From: Mark Crispin (firstname.lastname@example.org)
Date: Tue Aug 25 2009 - 14:12:15 CDT
On Tue, 25 Aug 2009, alopecoid wrote:
> I know that the ASCII characters are the same in UTF-8 as they are in
> ASCII. I also know that, in general, UTF-8 characters can be anywhere
> between 1 and 4 bytes. My question is: can the byte values for the
> ASCII characters appear by chance as the bytes in the 2nd to 4th
> positions of other UTF-8 characters?
No. All continuation bytes have the high order bit set, and the next bit
clear. Put another way, the 2nd to 4th positions are always between 0xa0
What's more, the 1st byte is NEVER between 0xa0 and 0xbf. The 1st byte is
almost in the range 0x00 - 0x7f or 0xc2 - 0xf4.
That means that bytes 0x80 - 0x9f and 0xf5 - 0xff can never occur in
UTF-8. In theory, 0xf5 - 0xfd could be used to represent 31-bit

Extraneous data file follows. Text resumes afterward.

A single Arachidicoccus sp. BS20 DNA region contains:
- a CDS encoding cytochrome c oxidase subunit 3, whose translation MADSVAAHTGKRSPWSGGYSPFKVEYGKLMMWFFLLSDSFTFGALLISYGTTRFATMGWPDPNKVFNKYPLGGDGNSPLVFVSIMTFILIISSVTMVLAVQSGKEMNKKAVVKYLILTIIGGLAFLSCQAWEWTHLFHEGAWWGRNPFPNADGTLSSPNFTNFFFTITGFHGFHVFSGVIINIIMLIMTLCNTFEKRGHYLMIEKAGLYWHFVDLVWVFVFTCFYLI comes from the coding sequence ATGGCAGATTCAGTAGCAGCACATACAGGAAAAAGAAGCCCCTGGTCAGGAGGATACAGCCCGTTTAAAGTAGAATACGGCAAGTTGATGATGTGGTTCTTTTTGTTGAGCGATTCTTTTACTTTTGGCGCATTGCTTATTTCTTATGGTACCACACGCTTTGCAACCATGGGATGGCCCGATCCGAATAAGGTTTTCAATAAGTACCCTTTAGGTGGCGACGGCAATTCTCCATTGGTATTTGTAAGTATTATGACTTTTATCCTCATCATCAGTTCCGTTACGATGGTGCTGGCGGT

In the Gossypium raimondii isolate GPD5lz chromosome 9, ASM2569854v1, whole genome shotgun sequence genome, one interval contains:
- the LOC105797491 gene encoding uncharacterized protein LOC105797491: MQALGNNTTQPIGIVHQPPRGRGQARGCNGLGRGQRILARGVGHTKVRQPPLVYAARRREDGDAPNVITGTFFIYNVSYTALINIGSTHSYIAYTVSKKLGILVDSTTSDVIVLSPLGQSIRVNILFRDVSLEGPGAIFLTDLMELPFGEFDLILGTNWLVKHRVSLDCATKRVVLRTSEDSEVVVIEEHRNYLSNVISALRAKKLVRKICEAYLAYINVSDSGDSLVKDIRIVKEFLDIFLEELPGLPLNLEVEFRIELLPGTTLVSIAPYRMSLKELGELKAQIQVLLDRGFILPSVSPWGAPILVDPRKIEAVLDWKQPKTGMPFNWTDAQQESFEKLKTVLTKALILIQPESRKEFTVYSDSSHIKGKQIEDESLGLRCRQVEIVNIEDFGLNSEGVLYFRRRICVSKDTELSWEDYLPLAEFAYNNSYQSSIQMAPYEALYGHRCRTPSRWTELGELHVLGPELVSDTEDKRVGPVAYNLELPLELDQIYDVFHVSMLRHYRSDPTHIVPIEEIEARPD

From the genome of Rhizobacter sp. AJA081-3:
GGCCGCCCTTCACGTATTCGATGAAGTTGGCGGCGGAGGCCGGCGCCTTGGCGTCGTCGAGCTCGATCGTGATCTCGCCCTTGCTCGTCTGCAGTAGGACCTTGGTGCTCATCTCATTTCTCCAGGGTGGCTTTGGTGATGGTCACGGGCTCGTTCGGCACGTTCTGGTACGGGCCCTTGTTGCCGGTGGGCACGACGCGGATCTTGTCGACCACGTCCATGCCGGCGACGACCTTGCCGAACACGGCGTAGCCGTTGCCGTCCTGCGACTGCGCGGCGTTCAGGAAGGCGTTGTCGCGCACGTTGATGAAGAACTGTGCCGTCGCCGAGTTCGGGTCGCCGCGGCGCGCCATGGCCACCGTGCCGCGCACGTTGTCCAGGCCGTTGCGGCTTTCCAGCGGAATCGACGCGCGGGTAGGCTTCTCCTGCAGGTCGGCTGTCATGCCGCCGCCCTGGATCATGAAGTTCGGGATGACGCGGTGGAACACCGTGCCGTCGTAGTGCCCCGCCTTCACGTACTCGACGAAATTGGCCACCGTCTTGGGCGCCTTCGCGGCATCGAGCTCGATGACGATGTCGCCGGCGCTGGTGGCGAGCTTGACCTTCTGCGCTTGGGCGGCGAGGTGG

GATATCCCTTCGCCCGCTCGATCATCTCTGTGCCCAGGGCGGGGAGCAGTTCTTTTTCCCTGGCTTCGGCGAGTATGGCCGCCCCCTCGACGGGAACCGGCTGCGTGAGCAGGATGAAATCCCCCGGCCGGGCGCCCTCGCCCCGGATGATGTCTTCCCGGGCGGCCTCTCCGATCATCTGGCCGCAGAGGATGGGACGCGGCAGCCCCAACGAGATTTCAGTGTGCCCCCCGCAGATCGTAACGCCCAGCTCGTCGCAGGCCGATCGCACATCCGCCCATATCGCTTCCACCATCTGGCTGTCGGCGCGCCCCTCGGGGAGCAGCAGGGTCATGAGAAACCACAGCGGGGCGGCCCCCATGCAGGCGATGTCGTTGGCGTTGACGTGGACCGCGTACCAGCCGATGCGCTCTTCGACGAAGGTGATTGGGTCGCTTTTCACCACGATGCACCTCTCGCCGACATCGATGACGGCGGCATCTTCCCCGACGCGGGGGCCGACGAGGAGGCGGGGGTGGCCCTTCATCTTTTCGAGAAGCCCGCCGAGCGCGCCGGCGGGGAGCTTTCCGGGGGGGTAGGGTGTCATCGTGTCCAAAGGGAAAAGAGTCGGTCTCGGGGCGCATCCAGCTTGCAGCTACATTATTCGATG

codepoints outside of the Unicode space; but that is explicitly NOT UTF-8.
There are other restrictions. Refer to page 104 of the Unicode 5.0
> Is it safe to
> assume that if I encounter a CR (carriage return, '\r') byte or a LF
> (line feed, '\n') byte, that this byte belongs to it's own single byte
> character value?
> Or can the 8-bits that make up a CR or LF byte just
> happen to exist in another multi-byte character as bytes 2 through 4
> of that character?
I assume that you'll be happy to hear that the answer is "no".
-- Mark --
Democracy is two wolves and a sheep deciding what to eat for lunch.
Liberty is a well-armed sheep contesting the vote.
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